Block Farms

What is this guide and why does it matter?

This guide contains actionable steps on how to design and implement a block farming model (hereafter referred to as a “block farm”). Block farming is a model of clustering smallholder farmers together while providing services and sourcing produce from them. While we have not explicitly focused on block farms in our aggregate analyses, their prominence in the business models that we have analyzed has seen them heavily discussed in the following pages:

We see several consistent patterns with block farms when compared to scattered farming models. For instance, block farms have higher service delivery costs, recover more costs directly through service payments and create more value at farm-level.

This guide is for companies either implementing or looking to implement a block farming model. It is also useful to organizations and donors supporting companies in setting up or strengthening a block farm model. The information in this guide is based on the direct experience of companies that have implemented block farms in a range of contexts. 

What is block farming?

Block farming is a model that works by establishing a single contiguous large area of agricultural land and parceling this into numerous smaller plots. Under this model, smallholder farmers are assigned a specific plot to farm within this larger block. Alternatively, though less common, if the block farm is set up using already established farms, farmers usually keep working on their respective plots. The whole block farm is overseen by a company that is responsible for providing farmers with access to goods and services at scale. These include inputs, mechanization, training and affordable financing and a guaranteed market. Typically, the company in question will either own or lease the land and allocate it to farmers for a specified period of time.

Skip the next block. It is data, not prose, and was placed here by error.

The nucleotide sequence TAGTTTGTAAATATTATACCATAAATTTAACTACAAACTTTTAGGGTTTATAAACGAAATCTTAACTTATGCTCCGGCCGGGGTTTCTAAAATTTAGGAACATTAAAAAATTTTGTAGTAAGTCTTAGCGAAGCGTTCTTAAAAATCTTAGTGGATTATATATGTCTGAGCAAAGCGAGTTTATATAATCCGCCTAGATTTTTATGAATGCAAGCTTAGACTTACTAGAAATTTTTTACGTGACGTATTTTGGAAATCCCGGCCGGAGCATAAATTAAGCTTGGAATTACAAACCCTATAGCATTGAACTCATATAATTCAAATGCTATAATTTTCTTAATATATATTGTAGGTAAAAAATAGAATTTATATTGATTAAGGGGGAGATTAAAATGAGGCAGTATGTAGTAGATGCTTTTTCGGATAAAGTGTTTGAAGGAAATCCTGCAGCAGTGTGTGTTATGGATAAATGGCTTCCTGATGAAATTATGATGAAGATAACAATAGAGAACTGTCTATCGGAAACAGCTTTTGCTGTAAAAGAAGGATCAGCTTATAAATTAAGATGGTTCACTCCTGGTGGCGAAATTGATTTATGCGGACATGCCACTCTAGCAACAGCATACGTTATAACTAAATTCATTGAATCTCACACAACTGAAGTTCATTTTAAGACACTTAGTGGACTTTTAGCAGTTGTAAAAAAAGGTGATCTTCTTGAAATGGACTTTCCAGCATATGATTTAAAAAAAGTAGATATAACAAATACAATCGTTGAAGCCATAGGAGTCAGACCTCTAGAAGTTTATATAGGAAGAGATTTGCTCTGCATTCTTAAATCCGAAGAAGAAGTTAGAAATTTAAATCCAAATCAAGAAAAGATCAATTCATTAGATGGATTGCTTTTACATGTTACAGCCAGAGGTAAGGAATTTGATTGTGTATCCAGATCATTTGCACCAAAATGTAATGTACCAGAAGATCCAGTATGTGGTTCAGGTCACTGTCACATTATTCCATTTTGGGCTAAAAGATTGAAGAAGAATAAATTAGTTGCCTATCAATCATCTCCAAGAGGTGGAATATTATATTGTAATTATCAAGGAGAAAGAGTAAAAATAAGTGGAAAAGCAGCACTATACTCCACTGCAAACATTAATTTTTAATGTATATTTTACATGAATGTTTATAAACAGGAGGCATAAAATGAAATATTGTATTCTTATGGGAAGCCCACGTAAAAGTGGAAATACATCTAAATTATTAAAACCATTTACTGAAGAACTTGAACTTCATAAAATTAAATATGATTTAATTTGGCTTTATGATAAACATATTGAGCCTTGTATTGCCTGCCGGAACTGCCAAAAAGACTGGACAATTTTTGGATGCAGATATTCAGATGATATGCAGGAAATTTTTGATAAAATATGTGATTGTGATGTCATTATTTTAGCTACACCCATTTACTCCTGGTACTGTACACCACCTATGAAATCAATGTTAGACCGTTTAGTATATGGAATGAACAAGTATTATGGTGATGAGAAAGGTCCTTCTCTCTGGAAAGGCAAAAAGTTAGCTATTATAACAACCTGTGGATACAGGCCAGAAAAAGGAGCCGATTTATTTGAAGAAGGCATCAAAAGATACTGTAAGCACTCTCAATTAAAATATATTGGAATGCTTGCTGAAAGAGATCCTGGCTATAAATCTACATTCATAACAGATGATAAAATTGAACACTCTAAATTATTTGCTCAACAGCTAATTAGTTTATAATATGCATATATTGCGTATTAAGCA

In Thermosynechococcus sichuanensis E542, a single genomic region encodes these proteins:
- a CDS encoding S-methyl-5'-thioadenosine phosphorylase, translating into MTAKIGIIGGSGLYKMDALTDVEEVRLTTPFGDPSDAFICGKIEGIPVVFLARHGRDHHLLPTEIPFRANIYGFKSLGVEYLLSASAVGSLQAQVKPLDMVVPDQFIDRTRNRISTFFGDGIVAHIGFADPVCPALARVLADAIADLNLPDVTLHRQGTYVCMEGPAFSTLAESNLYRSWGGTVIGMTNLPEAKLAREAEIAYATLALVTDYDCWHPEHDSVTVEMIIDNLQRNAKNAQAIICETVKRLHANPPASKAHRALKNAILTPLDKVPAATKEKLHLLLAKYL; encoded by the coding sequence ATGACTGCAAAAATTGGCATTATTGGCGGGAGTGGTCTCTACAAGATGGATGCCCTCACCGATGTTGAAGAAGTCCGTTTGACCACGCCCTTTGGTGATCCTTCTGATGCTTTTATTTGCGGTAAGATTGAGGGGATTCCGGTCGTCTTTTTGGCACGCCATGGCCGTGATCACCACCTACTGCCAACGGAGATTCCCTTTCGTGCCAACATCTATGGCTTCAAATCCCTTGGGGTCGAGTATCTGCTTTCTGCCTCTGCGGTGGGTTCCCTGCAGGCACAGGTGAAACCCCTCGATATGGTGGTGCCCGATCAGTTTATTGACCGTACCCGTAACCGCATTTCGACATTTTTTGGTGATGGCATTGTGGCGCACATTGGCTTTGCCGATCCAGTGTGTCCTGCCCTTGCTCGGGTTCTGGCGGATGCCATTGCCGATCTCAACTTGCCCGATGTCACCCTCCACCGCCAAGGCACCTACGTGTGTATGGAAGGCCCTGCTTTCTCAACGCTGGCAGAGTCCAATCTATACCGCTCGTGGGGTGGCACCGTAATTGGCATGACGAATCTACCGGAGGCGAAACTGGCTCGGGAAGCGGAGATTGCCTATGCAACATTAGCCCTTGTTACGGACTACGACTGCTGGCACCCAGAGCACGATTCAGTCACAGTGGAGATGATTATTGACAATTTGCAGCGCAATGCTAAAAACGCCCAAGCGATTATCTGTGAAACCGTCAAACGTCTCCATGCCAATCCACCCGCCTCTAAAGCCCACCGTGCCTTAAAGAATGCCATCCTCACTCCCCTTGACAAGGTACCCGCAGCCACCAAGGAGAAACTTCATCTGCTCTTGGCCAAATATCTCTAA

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How does it typically work?

While there is no one-size-fits-all approach to block farming, we do provide an illustrative overview of how it works in the graphic below. This guide’s “How to design a block farm” section provides more detailed guidance on how to design, set up and operate a block farm.

Block farms3x
  1. A company acts as a produce off-taker and in some cases, an agri-food processor.
  2. The company acquires several contiguous plots or a single large plot of land, which is then segmented into smaller plots. Each of these smaller plots is allocated to farmers.
  3. The company provides its block farmers with several agricultural services such as inputs, training, mechanization, irrigation, etc. Due to the contiguous nature of the plots, mechanization is possible for land preparation, planting, input application and harvesting.
  4. The farmers grow their produce in their respective plots, under close supervision of the company’s dedicated staff.
  5. At the appropriate time, the company coordinates and often conducts (using mechanization) the harvesting and off-taking of produce
  6. The company pays the farmers for their produce and/or labor. The cost of providing farmers with goods and services throughout the season is typically deducted from these payments.

Why implement it?